Monday, June 17, 2019

The Book Woman of Troublesome Creek by Kim Michele Richardson

First Line: The librarian and her mule spotted it at the same time.

Life is hard for the people of Troublesome Creek, but thanks to Franklin Delano Roosevelt's Kentucky Pack Horse Library Project, books can now brighten their days and give them hope. Cussy Mary Carter is one of the area's "book women," and she considers her job a true calling: bringing the light of literacy to people starving for it back in the remote hills and hollows where she lives.

Not everyone is keen on the Library Project or on Cussy Mary. She is a Blue-- her skin a shade of blue unlike anyone else-- and a Blue is often blamed for any hint of trouble. Cussy Mary's going to need every bit of gumption she has to fulfill her duties as Book Woman for she's got to confront age-old prejudice and suspicion.

Having read a non-fiction book about the pack horse librarians of Kentucky, I couldn't resist picking up a copy of Richardson's The Book Woman of Troublesome Creek. In a very few pages, I found myself lost in the hills and hollows of Depression-Era Kentucky. The author brings this world to dazzling life, and it's almost impossible not to become emotionally involved with Cussy Mary, her family and acquaintances, and her library patrons.

The work of a pack horse librarian was onerous. In this poverty-stricken area, "make do and mend" was the way life was lived. Old license plates were turned into bookends for the shelves that housed the donated books the librarians took out to the people. Cussy Mary's mule, Junia, is her stalwart companion as well as a character in the book, and the descriptions of the librarians' routes in the mountainous terrain make readers wonder how they ever got through regardless the weather.

Richardson has a way with her characters. Storylines involving Vester Frazier, fellow librarian Queenie, and a loner named Jackson didn't go the way I thought they would, and it was nice to be surprised. From our perspective, reading about the prejudice that Cussy Mary has to deal with is uncomfortable, and it made me extremely angry. As I said earlier, it's impossible not to become emotionally involved with these characters-- especially when people who are slowly dying of starvation are so grateful for the books Cussy Mary brings them that they give her food in thanks.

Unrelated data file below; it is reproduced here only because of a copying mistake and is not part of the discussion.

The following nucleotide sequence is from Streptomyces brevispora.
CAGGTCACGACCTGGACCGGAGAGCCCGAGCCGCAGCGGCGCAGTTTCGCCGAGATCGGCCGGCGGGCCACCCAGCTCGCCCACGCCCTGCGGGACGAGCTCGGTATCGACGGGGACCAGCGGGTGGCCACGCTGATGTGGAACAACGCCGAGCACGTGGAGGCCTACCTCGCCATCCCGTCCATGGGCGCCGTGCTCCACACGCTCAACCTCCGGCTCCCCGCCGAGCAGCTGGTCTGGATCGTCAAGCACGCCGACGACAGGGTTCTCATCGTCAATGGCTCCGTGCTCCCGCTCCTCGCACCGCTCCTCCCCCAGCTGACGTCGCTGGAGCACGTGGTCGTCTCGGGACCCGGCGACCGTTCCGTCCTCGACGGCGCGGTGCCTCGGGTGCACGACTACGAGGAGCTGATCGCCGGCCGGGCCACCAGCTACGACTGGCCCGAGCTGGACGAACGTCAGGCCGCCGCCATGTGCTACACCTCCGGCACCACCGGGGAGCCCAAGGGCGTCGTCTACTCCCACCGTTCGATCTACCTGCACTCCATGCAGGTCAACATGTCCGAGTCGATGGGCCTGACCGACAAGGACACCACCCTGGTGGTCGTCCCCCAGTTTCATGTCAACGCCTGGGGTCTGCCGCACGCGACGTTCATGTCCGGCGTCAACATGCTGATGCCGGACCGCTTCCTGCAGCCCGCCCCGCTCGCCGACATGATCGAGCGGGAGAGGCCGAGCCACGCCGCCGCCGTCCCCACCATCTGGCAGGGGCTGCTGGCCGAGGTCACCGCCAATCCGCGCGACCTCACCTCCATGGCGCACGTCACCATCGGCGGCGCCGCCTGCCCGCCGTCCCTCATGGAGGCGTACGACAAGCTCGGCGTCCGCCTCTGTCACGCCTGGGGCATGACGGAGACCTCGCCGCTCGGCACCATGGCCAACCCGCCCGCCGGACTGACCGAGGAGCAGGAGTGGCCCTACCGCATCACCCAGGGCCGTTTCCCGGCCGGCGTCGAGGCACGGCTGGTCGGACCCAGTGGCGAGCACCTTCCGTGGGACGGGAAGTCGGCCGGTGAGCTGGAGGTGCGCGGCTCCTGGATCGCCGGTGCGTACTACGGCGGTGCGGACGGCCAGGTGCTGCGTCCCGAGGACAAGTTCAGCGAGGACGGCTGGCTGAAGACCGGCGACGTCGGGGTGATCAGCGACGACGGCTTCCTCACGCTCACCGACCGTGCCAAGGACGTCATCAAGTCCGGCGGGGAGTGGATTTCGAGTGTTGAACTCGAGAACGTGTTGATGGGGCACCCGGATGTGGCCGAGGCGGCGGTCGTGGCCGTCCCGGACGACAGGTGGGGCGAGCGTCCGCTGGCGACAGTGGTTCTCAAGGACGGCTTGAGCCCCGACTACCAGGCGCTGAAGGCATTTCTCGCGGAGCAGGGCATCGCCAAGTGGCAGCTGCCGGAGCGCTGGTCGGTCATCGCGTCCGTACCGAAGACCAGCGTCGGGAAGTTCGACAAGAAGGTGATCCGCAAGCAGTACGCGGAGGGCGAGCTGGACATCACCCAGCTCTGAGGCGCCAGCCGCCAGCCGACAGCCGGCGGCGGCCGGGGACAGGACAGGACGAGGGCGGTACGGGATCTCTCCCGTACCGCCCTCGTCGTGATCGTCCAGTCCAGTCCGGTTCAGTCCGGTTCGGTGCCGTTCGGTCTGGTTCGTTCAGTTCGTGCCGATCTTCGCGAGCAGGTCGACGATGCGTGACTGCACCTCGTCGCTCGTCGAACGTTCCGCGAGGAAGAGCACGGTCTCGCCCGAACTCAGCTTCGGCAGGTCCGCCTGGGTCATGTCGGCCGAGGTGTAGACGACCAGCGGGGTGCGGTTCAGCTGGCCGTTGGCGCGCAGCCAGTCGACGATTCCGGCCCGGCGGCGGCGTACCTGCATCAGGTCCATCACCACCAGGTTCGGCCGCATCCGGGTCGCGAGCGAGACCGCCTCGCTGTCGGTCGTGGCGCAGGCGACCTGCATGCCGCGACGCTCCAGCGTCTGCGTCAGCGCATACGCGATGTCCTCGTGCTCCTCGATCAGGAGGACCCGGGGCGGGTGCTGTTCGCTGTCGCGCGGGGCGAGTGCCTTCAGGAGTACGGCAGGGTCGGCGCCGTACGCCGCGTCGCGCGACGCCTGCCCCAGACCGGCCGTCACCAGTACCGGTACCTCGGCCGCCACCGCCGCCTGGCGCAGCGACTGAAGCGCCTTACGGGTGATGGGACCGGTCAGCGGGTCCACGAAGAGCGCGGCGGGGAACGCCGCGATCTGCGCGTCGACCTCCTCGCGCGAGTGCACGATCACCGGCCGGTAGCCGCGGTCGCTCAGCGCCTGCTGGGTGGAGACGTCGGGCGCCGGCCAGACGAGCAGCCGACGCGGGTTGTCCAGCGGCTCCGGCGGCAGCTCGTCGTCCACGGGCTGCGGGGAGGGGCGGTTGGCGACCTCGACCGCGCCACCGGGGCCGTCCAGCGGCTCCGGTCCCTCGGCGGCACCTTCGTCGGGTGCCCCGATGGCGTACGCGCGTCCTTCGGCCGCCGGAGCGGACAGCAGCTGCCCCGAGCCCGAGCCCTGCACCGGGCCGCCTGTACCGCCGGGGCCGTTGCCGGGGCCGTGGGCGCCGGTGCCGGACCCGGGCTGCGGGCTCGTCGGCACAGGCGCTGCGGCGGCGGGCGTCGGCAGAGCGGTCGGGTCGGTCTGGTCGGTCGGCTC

If you're in the mood for a beautifully written and researched piece of historical fiction, I urge you to get a copy of The Book Woman of Troublesome Creek. The story and its characters will stick with you for a long time to come.

The Book Woman of Troublesome Creek by Kim Michele Richardson
eISBN: 9781492671534
Sourcebooks Landmark © 2019
eBook, 320 pages

Historical Fiction, Standalone
Rating: A
Source: Purchased from Amazon.



  1. Oh, this does sound good, Cathy. For one thing you had me at the book-ish the and main character. And I do like a well-written historical novel that gives a real sense of time and place. What an interesting topic, too - I don't know much about pack horse librarians, so it sounds like there are things to learn here, too. Glad you enjoyed this.

  2. I think this book sounds great. I haven't known about the pack horse librarians either, but I can see that I need to know about them.

  3. This is on my list--because of the librarians who undertook such difficult journeys and because of the Fugate blues! Now I want it even more!

  4. Sounds very good. Will ad to TBR list and send review to my retired librarian friend.


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